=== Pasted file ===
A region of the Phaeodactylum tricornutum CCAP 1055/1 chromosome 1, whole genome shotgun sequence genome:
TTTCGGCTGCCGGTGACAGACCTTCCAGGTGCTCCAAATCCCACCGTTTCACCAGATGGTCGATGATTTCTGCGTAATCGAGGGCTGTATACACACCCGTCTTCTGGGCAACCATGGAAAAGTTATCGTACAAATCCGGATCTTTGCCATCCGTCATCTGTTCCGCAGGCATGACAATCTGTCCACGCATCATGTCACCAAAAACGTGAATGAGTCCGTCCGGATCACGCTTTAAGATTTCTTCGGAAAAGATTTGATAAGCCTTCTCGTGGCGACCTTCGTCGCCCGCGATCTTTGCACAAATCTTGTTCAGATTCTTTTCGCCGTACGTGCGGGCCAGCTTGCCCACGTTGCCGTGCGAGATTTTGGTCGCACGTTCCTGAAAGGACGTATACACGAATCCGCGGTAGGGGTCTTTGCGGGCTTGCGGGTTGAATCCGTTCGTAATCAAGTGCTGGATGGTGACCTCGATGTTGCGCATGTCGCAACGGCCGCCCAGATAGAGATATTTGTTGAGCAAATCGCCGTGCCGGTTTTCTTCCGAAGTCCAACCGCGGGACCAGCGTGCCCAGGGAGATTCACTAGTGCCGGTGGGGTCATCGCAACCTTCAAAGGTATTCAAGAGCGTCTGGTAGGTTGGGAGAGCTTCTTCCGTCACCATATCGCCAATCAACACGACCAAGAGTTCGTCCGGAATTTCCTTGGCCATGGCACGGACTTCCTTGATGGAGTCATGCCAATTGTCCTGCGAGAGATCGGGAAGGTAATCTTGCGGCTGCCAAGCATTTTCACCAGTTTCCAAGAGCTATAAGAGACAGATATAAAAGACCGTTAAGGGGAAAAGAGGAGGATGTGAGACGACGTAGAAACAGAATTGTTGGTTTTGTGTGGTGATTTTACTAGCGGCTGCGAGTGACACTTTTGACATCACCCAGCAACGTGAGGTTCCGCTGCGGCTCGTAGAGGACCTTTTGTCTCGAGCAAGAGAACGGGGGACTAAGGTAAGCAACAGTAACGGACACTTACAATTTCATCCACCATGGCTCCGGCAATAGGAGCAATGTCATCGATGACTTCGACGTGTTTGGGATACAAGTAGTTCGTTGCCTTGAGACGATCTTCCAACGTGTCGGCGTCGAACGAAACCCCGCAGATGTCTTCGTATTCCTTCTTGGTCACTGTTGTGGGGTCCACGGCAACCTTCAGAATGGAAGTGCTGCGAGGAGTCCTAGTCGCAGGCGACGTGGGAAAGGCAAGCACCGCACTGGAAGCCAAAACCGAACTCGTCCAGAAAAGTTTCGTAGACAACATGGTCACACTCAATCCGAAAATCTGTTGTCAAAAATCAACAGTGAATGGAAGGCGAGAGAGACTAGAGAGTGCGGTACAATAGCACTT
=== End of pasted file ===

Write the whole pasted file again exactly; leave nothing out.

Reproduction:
A region of the Phaeodactylum tricornutum CCAP 1055/1 chromosome 1, whole genome shotgun sequence genome:
TTTCGGCTGCCGGTGACAGACCTTCCAGGTGCTCCAAATCCCACCGTTTCACCAGATGGTCGATGATTTCTGCGTAATCGAGGGCTGTATACACACCCGTCTTCTGGGCAACCATGGAAAAGTTATCGTACAAATCCGGATCTTTGCCATCCGTCATCTGTTCCGCAGGCATGACAATCTGTCCACGCATCATGTCACCAAAAACGTGAATGAGTCCGTCCGGATCACGCTTTAAGATTTCTTCGGAAAAGATTTGATAAGCCTTCTCGTGGCGACCTTCGTCGCCCGCGATCTTTGCACAAATCTTGTTCAGATTCTTTTCGCCGTACGTGCGGGCCAGCTTGCCCACGTTGCCGTGCGAGATTTTGGTCGCACGTTCCTGAAAGGACGTATACACGAATCCGCGGTAGGGGTCTTTGCGGGCTTGCGGGTTGAATCCGTTCGTAATCAAGTGCTGGATGGTGACCTCGATGTTGCGCATGTCGCAACGGCCGCCCAGATAGAGATATTTGTTGAGCAAATCGCCGTGCCGGTTTTCTTCCGAAGTCCAACCGCGGGACCAGCGTGCCCAGGGAGATTCACTAGTGCCGGTGGGGTCATCGCAACCTTCAAAGGTATTCAAGAGCGTCTGGTAGGTTGGGAGAGCTTCTTCCGTCACCATATCGCCAATCAACACGACCAAGAGTTCGTCCGGAATTTCCTTGGCCATGGCACGGACTTCCTTGATGGAGTCATGCCAATTGTCCTGCGAGAGATCGGGAAGGTAATCTTGCGGCTGCCAAGCATTTTCACCAGTTTCCAAGAGCTATAAGAGACAGATATAAAAGACCGTTAAGGGGAAAAGAGGAGGATGTGAGACGACGTAGAAACAGAATTGTTGGTTTTGTGTGGTGATTTTACTAGCGGCTGCGAGTGACACTTTTGACATCACCCAGCAACGTGAGGTTCCGCTGCGGCTCGTAGAGGACCTTTTGTCTCGAGCAAGAGAACGGGGGACTAAGGTAAGCAACAGTAACGGACACTTACAATTTCATCCACCATGGCTCCGGCAATAGGAGCAATGTCATCGATGACTTCGACGTGTTTGGGATACAAGTAGTTCGTTGCCTTGAGACGATCTTCCAACGTGTCGGCGTCGAACGAAACCCCGCAGATGTCTTCGTATTCCTTCTTGGTCACTGTTGTGGGGTCCACGGCAACCTTCAGAATGGAAGTGCTGCGAGGAGTCCTAGTCGCAGGCGACGTGGGAAAGGCAAGCACCGCACTGGAAGCCAAAACCGAACTCGTCCAGAAAAGTTTCGTAGACAACATGGTCACACTCAATCCGAAAATCTGTTGTCAAAAATCAACAGTGAATGGAAGGCGAGAGAGACTAGAGAGTGCGGTACAATAGCACTT